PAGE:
An overdue tribute to LKY

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That's Lee Kuan Yew for those not familiar with Singapore or its epic journey from a third world colonial outpost to a bustling first world metropolis that boasts a robust yet stable economy, a multicultural society that works in complete harmony, gleaming skyscrapers, enviable infrastructure, clean roads, a world class airline and airport, one of the busiest ports among others. 

It didn't come easy (In his book 'From Third World to First', you get to know the challenges faced by the fledgling nation). But there's one interview by an L.A.Times journalist which, to me, sums up the vision of LKY (it appeared in the Straits Times maybe early 2000s, not sure). I still remember one section, which I paraphrase from memory:
Journalist: "So when you took over Singapore it must have been difficult."
LKY: "Yes, there were gangs every where, gang wars occurred frequently."
Journalist; "What did you do?"
LKY:"Well, we rounded them up and put them prison."
Journalist: "That must have been a long trial."
LKY (looks at the journalist): "There was no trial."
Journalist (after a pause): "Isn' that undemocratic?"
LKY: "Well, I knew you'd say that. I had a nation to build, I didn't have time to waste. Now you step out on the streets of Singapore, you can be sure they are safe."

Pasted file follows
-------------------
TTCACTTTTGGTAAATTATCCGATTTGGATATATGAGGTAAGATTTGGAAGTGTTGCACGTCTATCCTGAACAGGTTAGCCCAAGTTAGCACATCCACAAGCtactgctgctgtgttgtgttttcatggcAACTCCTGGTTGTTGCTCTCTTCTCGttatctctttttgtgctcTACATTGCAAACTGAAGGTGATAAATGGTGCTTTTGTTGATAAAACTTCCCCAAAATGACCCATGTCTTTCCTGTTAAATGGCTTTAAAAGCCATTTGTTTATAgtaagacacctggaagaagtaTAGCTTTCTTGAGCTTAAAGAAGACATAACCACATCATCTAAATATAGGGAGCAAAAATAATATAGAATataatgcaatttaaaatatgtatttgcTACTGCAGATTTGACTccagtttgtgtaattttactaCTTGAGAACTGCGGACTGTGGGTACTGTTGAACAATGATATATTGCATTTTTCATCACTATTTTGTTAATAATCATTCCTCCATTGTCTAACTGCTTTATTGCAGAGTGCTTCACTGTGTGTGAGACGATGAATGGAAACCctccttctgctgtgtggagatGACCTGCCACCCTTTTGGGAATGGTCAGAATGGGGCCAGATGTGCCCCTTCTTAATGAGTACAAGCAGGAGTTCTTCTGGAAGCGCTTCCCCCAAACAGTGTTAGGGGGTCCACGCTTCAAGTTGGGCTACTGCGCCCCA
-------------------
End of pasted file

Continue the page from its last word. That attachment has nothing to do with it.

That was about the gist of the part I remember. But I admire the vision, the focus, he had for the country. He was involved in every aspect of the governing process, from its defence to housing to water treaties with the neighbours to how the road from the airport to city centre should look and everything in between. In Singapore, you'll notice gaps between flyovers. Why, you ask? Well, LKY observed that the plants in between the flyovers need sunshine hence it was essential to have gaps. Even on his last day, he is reported to have told his assistants to clear some debris floating on the Singapore River. 

While he had an excellent team to support him, he always led from the front. fielded uncomfortable questions from the reporters, faced the media boldly, made tough decisions, and made sure the red dot thrived. 

All of which proves you don't need reams of text to write a success story. Just three letters will do.